Preparing for Marriage in a College Environment

How do I, as a student, prepare myself to be a godly wife and mother? I'm a single woman in my mid-twenties, pursuing a graduate degree in literature at a secular university. While I enjoy my studies and view them as important in preparing me for a future career in teaching, there's another sense in which I regard all of this as "Plan B": my real desire, the most earnest prayer of my heart, is that the Lord will give me a godly Christian husband someday. Meanwhile, I'm spending most of my time in an environment that's filled with feminist ideas and far from helpful to my long-range family-oriented goals. How can I resist these feminist messages? And how do I prepare to be a wife and mother while at the same time preparing for a possible teaching career?

As you may be aware, western culture is drawing farther and farther away from its Christian roots. In the process, a growing number of secular occupations are re-engineering themselves. They’re rebuilding themselves on a foundation of assumptions and values that clash with biblical ideas. Higher education is an obvious example. This is unfortunate. But it doesn’t necessarily imply that believers have to opt out of these professions. On the contrary, we see this situation as a two-sided coin. It’s both a problem and an opportunity.

First, the problem. If you’re going to teach literature, you’re going to have to stay on your toes. Because the university environment is less than conducive to faith and discipleship, you need to know exactly what you believe and why you believe it. This takes hard work. But it can also be a great motivation for staying grounded in the Word, in prayer, and in Christian fellowship. The key is to be intentional. Make up your mind that you’re going to carve out as much time for spiritual disciplines as you do for your academic studies. It’s difficult, but it can be done.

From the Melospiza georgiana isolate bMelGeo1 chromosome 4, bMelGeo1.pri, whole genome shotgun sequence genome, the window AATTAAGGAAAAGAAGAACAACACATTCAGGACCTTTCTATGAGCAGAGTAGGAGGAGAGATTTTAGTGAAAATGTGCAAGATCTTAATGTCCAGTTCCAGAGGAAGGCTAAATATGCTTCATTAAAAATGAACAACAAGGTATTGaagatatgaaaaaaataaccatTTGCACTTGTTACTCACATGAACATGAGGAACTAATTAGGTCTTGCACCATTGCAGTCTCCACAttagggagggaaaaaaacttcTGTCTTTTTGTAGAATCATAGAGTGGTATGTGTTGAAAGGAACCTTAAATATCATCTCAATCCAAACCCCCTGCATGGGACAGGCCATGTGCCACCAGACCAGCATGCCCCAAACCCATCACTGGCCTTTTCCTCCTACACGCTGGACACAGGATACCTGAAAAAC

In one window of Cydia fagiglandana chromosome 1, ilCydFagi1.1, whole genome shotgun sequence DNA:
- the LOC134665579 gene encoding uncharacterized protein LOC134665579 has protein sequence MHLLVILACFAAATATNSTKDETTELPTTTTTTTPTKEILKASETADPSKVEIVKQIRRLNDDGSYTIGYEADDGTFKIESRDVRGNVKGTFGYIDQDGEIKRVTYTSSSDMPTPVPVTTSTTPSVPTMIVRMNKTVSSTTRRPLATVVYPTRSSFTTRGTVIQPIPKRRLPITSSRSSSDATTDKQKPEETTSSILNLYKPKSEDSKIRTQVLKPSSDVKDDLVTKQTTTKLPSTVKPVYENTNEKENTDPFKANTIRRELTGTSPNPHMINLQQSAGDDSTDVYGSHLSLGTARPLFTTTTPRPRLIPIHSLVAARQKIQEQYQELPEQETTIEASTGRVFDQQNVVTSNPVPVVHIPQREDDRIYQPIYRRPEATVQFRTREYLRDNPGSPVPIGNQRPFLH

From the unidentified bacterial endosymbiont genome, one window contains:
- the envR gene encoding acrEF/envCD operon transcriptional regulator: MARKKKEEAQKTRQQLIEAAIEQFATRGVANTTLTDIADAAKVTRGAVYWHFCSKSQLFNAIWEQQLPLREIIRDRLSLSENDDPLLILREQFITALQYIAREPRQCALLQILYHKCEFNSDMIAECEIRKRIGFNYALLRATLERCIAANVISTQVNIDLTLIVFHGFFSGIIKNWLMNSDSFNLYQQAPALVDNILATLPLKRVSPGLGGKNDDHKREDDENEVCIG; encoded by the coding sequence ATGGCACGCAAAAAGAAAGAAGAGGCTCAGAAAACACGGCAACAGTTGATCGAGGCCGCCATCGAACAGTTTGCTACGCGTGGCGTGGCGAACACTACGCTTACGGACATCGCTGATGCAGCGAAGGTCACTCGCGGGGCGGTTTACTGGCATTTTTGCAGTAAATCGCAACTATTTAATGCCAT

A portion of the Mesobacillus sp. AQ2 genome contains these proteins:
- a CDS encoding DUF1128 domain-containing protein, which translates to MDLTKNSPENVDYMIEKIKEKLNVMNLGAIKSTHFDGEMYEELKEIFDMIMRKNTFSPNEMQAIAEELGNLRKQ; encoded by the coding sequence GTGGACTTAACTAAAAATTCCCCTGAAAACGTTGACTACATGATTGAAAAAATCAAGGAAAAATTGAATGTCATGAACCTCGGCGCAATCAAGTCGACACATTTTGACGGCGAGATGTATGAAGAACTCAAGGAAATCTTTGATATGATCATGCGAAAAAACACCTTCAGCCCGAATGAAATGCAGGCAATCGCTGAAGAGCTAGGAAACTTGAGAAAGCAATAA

Next, the opportunity. In the middle of this situation, recognize that God has uniquely positioned you to shine as a light in a darkening world (Philippians 2:15). Learn to make the best use of this contrast. The stars don’t come out until the sun goes down. Truth stands out most starkly against a background of error and falsehood. It takes courage to be different. But the fact that you are different can be your greatest asset. There will probably be many occasions when you’ll find yourself swimming upstream. Do whatever it takes to brace yourself for that eventuality. Forewarned is forearmed. If you order your attitude accordingly, you’ll be better equipped to stand firm against adversity (Ephesians 6:13).

But what about your central question. How can you do all this and still find time to prepare yourself for marriage and motherhood? From our perspective, the answer depends on the sort of “preparation” you have in mind. The most efficient moms aren’t necessarily those who have been through several courses on breastfeeding and diaper-changing. The best wives aren’t necessarily the ones who have mastered the arts of cooking, cleaning, and home economics. Marriage and family are basically about relationships. And the strongest relationships are forged between individuals who know who they are and why they are here. Such people understand what it means to be a person made in the image of the Creator. They also have a strong idea of what they’re supposed to be doing in service to Him and others. When two such individuals come together and learn to love one another with a selfless love, they have the potential to create a truly great marriage.

Why are we telling you this? Because we think you can best prepare to be a good wife and mother by becoming the Christian woman God wants you to be. As you walk in the Spirit (Galatians 5:16) and allow the fruit of the Spirit to grow and ripen within you (Galatians 5:22, 23), you will be conformed more and more to the image of God’s Son (Romans 8:29). There’s no better preparation for family life than that.

If you’d like to discuss these ideas at greater length with a member of our team, feel free to give us a call. Our staff counselors would consider it a privilege to speak with you over the phone.


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